What is chloramine?
It is created by the reaction of chlorine when it acts as a disinfectant on the organic matter brought by the bathers (sweat, cream, saliva, urine).
“Inorganic chloramines, therefore without organic radicals, are derived from the reaction of chlorine (in the form of hypochlorous acid HOCl) with ammonia (NH3). Examples include monochloramine (NH2Cl), dichloramine (NHCl2) and trichloramine (NCl3). “
Why should we treat them?
Regulations require that its value does not exceed 0.6 ppm in water
- In order to avoid overflows caused by additional water supply.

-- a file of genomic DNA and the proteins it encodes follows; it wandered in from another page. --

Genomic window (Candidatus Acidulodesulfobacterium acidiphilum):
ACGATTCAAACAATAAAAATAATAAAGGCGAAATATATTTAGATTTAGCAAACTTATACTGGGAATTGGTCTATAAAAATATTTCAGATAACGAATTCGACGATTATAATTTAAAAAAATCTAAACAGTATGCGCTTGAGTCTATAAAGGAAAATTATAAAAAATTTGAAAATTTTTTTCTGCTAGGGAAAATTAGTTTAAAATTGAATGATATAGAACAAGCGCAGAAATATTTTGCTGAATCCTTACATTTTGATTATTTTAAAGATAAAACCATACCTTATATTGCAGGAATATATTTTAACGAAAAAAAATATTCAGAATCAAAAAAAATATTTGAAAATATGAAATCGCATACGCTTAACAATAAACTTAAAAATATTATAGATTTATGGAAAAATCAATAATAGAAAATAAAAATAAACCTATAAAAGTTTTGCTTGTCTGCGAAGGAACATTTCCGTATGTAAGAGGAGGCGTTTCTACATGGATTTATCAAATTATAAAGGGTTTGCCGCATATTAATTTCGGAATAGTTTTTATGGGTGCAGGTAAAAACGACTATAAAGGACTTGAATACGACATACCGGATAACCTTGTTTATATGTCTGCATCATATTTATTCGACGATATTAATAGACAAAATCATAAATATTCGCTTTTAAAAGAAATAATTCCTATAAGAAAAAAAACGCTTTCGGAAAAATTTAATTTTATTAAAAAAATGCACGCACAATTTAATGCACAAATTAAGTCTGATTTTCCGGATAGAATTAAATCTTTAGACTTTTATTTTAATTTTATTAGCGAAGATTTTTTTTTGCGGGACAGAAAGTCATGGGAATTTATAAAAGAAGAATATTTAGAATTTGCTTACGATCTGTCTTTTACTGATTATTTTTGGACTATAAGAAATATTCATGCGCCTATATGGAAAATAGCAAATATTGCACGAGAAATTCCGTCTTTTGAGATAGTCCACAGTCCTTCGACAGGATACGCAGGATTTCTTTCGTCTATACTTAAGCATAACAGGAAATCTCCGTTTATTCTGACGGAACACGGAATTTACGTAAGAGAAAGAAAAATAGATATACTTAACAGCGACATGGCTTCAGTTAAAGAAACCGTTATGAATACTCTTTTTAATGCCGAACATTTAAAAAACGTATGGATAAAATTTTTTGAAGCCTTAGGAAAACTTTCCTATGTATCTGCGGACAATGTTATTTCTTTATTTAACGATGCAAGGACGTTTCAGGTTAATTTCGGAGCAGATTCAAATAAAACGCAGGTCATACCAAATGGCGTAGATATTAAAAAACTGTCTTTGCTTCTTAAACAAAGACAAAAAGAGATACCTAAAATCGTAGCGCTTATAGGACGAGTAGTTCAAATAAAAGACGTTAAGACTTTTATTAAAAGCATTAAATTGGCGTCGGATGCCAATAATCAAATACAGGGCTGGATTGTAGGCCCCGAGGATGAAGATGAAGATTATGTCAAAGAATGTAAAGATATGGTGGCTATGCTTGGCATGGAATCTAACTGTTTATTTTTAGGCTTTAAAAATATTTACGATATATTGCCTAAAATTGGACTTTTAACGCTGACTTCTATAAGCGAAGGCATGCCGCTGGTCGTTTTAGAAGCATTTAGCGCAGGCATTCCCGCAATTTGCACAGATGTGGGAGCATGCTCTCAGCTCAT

- In addition, too many chloramines in the water can generate trichloramine in the air and can be a potential health hazard for bathers and employees. The management of trichloramine will also require additional air treatment and thus additional costs. Solutions are available for the measurement of trichloramine in air.
How to measure chloramines?
Chloramines or combined chlorine are calculated as follows: